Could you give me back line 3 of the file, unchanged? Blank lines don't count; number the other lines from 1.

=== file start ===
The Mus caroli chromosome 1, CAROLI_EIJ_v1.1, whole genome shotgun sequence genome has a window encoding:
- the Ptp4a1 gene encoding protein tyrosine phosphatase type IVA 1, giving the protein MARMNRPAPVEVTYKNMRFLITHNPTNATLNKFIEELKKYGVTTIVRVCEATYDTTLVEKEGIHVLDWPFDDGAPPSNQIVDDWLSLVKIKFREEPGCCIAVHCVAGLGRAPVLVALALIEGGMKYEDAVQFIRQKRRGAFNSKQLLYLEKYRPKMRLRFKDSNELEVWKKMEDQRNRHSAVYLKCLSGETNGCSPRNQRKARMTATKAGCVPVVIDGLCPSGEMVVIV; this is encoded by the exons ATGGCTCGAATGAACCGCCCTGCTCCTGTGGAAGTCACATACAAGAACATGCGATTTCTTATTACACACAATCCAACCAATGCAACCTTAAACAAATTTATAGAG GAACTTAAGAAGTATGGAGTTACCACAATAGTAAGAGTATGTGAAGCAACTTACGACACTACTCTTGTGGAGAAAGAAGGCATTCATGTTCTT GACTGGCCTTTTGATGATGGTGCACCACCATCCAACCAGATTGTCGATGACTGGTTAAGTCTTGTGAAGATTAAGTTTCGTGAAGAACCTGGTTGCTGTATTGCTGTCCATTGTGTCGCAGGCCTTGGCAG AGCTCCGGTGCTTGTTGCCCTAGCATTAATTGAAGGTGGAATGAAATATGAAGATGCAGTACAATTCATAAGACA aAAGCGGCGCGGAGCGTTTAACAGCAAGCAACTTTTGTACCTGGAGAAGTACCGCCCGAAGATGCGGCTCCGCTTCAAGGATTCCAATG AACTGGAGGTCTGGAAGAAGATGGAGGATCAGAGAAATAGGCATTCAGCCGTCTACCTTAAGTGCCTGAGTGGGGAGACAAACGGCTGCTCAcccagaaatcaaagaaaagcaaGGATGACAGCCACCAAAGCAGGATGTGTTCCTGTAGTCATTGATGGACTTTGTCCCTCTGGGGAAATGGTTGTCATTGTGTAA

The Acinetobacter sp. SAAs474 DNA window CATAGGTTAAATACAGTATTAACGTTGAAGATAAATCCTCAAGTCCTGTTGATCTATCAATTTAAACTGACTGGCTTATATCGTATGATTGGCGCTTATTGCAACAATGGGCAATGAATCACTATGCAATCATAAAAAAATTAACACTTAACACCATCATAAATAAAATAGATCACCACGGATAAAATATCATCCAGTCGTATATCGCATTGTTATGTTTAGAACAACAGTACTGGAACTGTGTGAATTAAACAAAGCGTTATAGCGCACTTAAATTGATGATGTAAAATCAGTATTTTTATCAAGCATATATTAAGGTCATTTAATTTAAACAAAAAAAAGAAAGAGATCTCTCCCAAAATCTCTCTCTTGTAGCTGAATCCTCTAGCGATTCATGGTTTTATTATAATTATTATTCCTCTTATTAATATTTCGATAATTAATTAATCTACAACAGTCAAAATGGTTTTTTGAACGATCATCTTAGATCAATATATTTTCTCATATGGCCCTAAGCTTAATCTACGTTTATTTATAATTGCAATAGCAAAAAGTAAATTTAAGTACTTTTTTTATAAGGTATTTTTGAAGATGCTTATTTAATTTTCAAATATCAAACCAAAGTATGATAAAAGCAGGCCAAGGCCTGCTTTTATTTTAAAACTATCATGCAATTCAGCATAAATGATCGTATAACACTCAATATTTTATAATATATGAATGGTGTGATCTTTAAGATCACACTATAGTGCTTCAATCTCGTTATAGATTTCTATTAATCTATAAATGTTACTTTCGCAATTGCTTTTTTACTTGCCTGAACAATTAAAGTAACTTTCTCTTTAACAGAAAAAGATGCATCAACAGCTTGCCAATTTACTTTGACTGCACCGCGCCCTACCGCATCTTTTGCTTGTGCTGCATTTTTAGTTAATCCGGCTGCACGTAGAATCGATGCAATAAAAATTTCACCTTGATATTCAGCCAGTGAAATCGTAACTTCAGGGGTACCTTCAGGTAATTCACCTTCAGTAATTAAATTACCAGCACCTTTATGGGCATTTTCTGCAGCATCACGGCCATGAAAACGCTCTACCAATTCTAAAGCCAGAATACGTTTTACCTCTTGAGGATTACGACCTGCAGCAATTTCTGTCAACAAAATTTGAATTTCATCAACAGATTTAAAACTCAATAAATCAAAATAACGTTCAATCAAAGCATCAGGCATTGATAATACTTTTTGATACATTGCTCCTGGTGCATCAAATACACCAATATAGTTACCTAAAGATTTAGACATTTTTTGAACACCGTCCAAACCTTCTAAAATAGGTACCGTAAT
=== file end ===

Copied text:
The Acinetobacter sp. SAAs474 DNA window CATAGGTTAAATACAGTATTAACGTTGAAGATAAATCCTCAAGTCCTGTTGATCTATCAATTTAAACTGACTGGCTTATATCGTATGATTGGCGCTTATTGCAACAATGGGCAATGAATCACTATGCAATCATAAAAAAATTAACACTTAACACCATCATAAATAAAATAGATCACCACGGATAAAATATCATCCAGTCGTATATCGCATTGTTATGTTTAGAACAACAGTACTGGAACTGTGTGAATTAAACAAAGCGTTATAGCGCACTTAAATTGATGATGTAAAATCAGTATTTTTATCAAGCATATATTAAGGTCATTTAATTTAAACAAAAAAAAGAAAGAGATCTCTCCCAAAATCTCTCTCTTGTAGCTGAATCCTCTAGCGATTCATGGTTTTATTATAATTATTATTCCTCTTATTAATATTTCGATAATTAATTAATCTACAACAGTCAAAATGGTTTTTTGAACGATCATCTTAGATCAATATATTTTCTCATATGGCCCTAAGCTTAATCTACGTTTATTTATAATTGCAATAGCAAAAAGTAAATTTAAGTACTTTTTTTATAAGGTATTTTTGAAGATGCTTATTTAATTTTCAAATATCAAACCAAAGTATGATAAAAGCAGGCCAAGGCCTGCTTTTATTTTAAAACTATCATGCAATTCAGCATAAATGATCGTATAACACTCAATATTTTATAATATATGAATGGTGTGATCTTTAAGATCACACTATAGTGCTTCAATCTCGTTATAGATTTCTATTAATCTATAAATGTTACTTTCGCAATTGCTTTTTTACTTGCCTGAACAATTAAAGTAACTTTCTCTTTAACAGAAAAAGATGCATCAACAGCTTGCCAATTTACTTTGACTGCACCGCGCCCTACCGCATCTTTTGCTTGTGCTGCATTTTTAGTTAATCCGGCTGCACGTAGAATCGATGCAATAAAAATTTCACCTTGATATTCAGCCAGTGAAATCGTAACTTCAGGGGTACCTTCAGGTAATTCACCTTCAGTAATTAAATTACCAGCACCTTTATGGGCATTTTCTGCAGCATCACGGCCATGAAAACGCTCTACCAATTCTAAAGCCAGAATACGTTTTACCTCTTGAGGATTACGACCTGCAGCAATTTCTGTCAACAAAATTTGAATTTCATCAACAGATTTAAAACTCAATAAATCAAAATAACGTTCAATCAAAGCATCAGGCATTGATAATACTTTTTGATACATTGCTCCTGGTGCATCAAATACACCAATATAGTTACCTAAAGATTTAGACATTTTTTGAACACCGTCCAAACCTTCTAAAATAGGTACCGTAAT